TGIF: Has Libertarianism Passed Its Sell-By Date?

by | Apr 14, 2023

TGIF: Has Libertarianism Passed Its Sell-By Date?

by | Apr 14, 2023

desantis

Ron DeSantis, who could be the next president of the United States, made his views frighteningly clear: “We understand that freedom is not just about the absence of restrictions…. I think we have to understand that the threats to freedom are not simply as a result of what happens in legislatures. Yes, you’ve got to win those fights. The left is trying to impose its agenda through a wide range of arteries in our society, including corporate America.”

On another occasion he said, “Fighting for freedom is not easy because the threats to freedom are more complex and more widespread than in the past. The threats can come from entrenched bureaucrats in D.C., jet-setters in Davos, and corporations wielding public power.”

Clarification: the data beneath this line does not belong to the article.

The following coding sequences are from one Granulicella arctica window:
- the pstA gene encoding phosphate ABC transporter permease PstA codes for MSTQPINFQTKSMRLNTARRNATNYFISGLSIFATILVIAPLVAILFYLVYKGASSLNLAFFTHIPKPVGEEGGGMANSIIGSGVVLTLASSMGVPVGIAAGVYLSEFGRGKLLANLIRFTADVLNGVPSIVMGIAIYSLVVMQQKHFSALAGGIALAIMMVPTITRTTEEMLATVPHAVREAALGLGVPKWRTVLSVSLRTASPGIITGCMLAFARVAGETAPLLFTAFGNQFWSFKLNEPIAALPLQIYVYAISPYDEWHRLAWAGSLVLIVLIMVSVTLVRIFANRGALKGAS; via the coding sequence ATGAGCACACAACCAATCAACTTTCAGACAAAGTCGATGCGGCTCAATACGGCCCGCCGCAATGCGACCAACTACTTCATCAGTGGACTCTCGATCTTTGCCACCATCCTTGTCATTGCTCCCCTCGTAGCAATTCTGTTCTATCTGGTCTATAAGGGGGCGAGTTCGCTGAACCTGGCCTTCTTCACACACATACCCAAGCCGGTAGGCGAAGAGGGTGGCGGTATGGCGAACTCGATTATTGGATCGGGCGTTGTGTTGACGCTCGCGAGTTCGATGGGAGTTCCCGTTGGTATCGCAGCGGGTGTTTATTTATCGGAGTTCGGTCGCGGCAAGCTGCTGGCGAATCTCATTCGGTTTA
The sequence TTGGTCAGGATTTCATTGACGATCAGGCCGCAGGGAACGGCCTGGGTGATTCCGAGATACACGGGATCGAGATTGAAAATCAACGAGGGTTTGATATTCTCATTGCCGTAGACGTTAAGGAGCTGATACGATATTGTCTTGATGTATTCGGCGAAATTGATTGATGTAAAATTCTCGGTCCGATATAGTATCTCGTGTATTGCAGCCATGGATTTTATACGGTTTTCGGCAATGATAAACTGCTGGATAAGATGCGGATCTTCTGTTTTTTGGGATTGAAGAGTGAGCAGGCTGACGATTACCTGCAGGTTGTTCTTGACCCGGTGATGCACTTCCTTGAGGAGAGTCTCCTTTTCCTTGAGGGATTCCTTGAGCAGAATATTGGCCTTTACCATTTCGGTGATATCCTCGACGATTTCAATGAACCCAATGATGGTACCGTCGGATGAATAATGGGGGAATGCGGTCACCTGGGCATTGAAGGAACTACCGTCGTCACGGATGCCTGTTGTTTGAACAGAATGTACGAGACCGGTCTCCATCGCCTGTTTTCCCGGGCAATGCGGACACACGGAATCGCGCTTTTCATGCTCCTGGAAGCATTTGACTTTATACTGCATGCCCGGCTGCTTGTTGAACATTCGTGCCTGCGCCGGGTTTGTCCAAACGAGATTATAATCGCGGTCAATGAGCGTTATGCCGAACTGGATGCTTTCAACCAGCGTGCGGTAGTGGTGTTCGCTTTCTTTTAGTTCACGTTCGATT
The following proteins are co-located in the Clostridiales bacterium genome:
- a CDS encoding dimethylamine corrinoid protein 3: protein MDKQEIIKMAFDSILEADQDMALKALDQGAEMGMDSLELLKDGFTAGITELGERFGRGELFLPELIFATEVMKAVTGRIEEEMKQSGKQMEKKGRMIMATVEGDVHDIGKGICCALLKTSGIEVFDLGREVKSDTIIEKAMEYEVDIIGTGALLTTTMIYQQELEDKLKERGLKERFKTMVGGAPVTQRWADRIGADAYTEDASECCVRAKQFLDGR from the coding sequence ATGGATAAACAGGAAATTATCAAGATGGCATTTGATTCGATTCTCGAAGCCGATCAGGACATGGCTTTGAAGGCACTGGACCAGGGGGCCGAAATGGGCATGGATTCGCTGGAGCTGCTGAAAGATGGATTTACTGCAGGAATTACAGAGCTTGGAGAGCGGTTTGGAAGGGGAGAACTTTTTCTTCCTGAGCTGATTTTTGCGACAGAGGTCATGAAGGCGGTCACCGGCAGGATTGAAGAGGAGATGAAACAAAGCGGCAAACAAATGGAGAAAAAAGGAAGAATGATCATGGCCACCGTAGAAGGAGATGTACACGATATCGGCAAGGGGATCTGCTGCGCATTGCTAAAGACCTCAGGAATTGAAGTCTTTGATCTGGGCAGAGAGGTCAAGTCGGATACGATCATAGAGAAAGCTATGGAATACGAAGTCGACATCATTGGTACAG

Why do I call this frightening? Because DeSantis, although he started his political career as a limited-government advocate, has abandoned that position for an activist conservatism that is becoming more prominent. He has gone from budget hawk to culture warrior. (He has long been a war hawk, though lately he’s voiced doubts about the U.S. proxy war against Russia.)